‘I’ve never seen such discipline from the mining industry’ – Peter Major

Mergence Corporate Solutions mining director Peter Major is the go-to man when it comes to the resource stocks. The mining industry has been South Africa’s saving grace with commodity prices staying unbelievably strong over the past 24 months or so. The commodity counters are printing money and instead of chasing acquisitive growth, we are seeing large distributions to shareholders in the form of dividends. The YouTube video below stars Monday’s regular BizNews co-host David Shapiro, which is a fascinating discussion in itself, but if you wish to proceed to Peter Major’s conversation fast forward to 18:20. – Justin Rowe-Roberts

Peter Major on the sustainability of the commodity boom:

These kind of commodity prices, it’s sustainable for a couple more years until the costs catch up. And as you see, their costs are rapidly rising, more than double inflation, but that always happens in a commodity boom. Everybody wants to get a part of the cake. And you’re so busy just making money. You don’t want the operations to stop. You don’t want to even slow down. So you will pay whatever it takes to get a part. If the union gives you a hard time, you’ll probably pay whatever it takes to keep it working. And that applies more in South Africa now than ever.

It is so stressful here. It’s so unpredictable that when things are going your way, you’ll pay a little bit more, even if it’s double inflation, just because you don’t want production to slow down. Amplats still doesn’t have full production at some other divisions. So they’re going to do anything to keep those divisions producing what they are, if not more, even if it means paying more.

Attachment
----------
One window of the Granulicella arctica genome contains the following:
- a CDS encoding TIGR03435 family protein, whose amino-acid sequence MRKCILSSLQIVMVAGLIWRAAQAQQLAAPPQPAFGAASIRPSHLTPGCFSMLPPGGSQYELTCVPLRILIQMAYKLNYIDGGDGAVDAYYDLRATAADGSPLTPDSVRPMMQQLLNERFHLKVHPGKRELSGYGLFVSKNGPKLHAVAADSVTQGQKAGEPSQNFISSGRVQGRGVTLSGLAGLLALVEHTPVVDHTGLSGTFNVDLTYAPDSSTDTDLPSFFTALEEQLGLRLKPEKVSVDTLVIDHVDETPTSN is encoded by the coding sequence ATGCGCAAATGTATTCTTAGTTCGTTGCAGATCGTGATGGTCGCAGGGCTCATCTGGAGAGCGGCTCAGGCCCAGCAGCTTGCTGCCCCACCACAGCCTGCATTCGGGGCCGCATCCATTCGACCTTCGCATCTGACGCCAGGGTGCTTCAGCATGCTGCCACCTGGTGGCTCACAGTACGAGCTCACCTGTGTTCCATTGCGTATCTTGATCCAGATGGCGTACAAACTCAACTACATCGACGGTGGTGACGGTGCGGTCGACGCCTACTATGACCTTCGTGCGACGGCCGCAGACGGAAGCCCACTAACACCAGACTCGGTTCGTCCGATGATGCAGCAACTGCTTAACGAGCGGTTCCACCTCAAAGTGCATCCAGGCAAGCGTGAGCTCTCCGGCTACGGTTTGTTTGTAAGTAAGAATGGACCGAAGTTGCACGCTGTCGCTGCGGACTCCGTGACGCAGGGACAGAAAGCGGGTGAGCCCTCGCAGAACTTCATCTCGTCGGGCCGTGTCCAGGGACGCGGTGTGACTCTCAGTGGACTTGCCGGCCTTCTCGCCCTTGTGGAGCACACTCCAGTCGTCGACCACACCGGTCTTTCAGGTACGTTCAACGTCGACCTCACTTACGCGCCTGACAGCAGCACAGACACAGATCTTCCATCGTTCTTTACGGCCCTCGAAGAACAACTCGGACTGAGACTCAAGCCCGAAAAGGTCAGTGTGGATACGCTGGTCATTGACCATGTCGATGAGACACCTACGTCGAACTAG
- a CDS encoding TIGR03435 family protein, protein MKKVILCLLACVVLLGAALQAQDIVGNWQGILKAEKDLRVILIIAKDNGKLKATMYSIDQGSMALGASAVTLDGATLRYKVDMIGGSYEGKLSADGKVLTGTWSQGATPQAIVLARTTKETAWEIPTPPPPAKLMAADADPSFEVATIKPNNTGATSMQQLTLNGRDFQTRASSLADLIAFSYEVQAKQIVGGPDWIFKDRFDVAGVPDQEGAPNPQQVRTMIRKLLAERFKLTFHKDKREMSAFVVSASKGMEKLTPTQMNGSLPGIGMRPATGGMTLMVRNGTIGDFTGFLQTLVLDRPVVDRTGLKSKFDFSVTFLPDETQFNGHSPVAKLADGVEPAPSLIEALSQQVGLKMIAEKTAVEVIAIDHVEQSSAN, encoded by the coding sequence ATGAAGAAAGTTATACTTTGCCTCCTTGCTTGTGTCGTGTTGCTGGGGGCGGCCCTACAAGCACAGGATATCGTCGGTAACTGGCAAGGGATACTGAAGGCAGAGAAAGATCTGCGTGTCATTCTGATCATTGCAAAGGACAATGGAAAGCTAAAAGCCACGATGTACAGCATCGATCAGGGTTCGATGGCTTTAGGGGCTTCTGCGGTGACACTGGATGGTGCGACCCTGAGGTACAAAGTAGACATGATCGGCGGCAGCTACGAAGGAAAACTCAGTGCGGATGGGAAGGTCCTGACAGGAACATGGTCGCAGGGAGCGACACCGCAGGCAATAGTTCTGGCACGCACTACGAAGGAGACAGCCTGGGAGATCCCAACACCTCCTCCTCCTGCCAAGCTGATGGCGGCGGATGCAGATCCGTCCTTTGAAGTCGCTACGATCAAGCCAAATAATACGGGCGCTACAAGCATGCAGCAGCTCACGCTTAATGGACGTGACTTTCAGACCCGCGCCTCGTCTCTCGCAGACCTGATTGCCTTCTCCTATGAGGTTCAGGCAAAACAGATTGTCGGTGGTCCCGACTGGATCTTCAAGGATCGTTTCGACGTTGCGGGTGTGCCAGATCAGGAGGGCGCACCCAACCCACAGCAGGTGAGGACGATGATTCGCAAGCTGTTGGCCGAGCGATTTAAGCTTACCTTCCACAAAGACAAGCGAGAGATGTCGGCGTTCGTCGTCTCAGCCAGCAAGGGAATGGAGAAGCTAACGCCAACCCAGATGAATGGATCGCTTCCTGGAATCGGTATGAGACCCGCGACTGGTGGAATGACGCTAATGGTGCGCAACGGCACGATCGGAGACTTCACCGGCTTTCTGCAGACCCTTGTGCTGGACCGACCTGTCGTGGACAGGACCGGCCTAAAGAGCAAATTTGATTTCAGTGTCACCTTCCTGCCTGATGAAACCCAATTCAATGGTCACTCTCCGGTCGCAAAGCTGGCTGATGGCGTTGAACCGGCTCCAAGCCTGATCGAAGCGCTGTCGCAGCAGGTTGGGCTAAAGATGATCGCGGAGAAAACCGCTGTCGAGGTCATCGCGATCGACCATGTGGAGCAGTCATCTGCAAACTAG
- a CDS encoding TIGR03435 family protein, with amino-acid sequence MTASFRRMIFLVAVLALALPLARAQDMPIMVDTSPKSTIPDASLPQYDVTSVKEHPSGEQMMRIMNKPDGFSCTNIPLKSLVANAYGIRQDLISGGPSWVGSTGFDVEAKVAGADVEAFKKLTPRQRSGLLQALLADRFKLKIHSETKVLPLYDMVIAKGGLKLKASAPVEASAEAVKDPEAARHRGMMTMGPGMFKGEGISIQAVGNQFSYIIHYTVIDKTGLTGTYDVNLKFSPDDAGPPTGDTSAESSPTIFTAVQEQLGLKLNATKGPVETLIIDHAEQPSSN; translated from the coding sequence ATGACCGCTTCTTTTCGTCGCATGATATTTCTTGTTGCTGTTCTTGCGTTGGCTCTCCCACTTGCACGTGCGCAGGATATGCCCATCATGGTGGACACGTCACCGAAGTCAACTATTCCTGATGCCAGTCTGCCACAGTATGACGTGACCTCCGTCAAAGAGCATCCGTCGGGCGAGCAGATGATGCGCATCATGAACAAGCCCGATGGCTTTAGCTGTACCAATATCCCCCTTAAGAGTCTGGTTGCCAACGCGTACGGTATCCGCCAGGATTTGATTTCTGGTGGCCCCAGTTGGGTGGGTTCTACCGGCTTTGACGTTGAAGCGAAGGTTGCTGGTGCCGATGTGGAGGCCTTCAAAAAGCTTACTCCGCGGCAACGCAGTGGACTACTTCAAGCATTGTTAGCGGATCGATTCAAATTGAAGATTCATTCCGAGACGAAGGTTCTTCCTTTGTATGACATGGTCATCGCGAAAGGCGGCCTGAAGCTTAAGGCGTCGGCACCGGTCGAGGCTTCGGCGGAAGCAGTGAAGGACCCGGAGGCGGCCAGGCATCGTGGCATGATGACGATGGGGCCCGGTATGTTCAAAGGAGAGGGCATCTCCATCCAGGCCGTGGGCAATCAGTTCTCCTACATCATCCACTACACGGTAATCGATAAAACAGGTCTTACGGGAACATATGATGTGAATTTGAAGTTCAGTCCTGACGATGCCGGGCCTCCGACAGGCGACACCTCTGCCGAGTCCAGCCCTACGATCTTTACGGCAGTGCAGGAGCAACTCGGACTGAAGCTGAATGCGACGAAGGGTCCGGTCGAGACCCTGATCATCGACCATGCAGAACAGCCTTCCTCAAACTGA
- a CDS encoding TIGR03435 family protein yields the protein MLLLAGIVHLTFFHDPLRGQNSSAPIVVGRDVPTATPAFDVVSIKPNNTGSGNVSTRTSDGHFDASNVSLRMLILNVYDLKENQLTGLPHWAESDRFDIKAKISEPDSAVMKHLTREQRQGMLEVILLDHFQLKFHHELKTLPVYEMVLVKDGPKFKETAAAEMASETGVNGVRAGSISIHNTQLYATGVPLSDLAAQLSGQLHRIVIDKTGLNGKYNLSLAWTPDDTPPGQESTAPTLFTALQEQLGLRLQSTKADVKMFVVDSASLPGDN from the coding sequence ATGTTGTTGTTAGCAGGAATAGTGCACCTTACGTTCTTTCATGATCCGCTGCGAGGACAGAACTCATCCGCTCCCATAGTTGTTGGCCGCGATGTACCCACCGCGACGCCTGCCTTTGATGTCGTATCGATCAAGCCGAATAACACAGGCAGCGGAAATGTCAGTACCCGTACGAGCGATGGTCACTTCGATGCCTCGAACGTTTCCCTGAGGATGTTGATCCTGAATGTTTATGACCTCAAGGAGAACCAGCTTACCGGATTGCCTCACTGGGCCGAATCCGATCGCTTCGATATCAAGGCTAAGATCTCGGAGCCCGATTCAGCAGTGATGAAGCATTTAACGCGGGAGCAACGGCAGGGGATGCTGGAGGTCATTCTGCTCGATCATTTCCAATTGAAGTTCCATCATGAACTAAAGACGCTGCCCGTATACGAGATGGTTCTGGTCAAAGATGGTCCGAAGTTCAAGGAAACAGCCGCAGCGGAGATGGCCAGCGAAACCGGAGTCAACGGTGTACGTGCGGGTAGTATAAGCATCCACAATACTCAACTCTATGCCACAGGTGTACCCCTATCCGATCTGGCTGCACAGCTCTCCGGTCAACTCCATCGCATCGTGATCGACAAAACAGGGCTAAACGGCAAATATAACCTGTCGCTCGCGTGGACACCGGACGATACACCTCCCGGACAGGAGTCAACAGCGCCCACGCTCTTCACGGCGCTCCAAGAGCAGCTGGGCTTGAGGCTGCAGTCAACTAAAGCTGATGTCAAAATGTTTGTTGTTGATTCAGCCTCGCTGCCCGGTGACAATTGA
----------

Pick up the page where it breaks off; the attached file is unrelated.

South African mining companies from an investment proposition:

You so right Alec, it’s just like those days when in the 60s and 70s and 80s and people new apartheid couldn’t last, but they didn’t know what was going to take its place and they didn’t know if it was going to be good. So, yeah, investors demanded a high dividend. They said mining in South Africa is risky. So you have to pay us a lot higher dividend. And that’s just how we are now. You hit it right on the head. Investors want a high dividend and they’re not going to go for over the top capital expenditure (capex). And boy, the mining companies, we said it before, I’ve never seen discipline on capex like I’ve seen our mining companies here.

But even the foreign mining companies are showing more discipline than normal. So you’re right, pay out the money and just take a guess whether you got an Apple Computer or a mining share. If you pay out these robust dividends and then something unpredictable happens and your share falls, investors have all those years of dividends. That helps your total rate of return. Well, I’m Warren Buffett. I’m just going to keep reinvesting in the company and you’ll get it in capital appreciation. So I think it’s a good thing. It’s great. And it’s helping. Everybody is putting money back in the economy – investors pockets, taxes. They’re paying taxes on those dividends. 

On most of the South African mining owners being foreigners: 

It is, and maybe this country should say, “why do we have so many of our mines owned by offshore companies?” At one time, our mines were all local. They still had big offshore shareholdings, but nothing like now. Yeah, maybe the government should ask, “why can’t we have more companies that are 100% owned by South Africans and their shareholder base is here?” It’s a valid question, that’s unless government asked those questions and really wants to hear the proper answer and we’ll take action when they hear that answer. Nothing is going to change.

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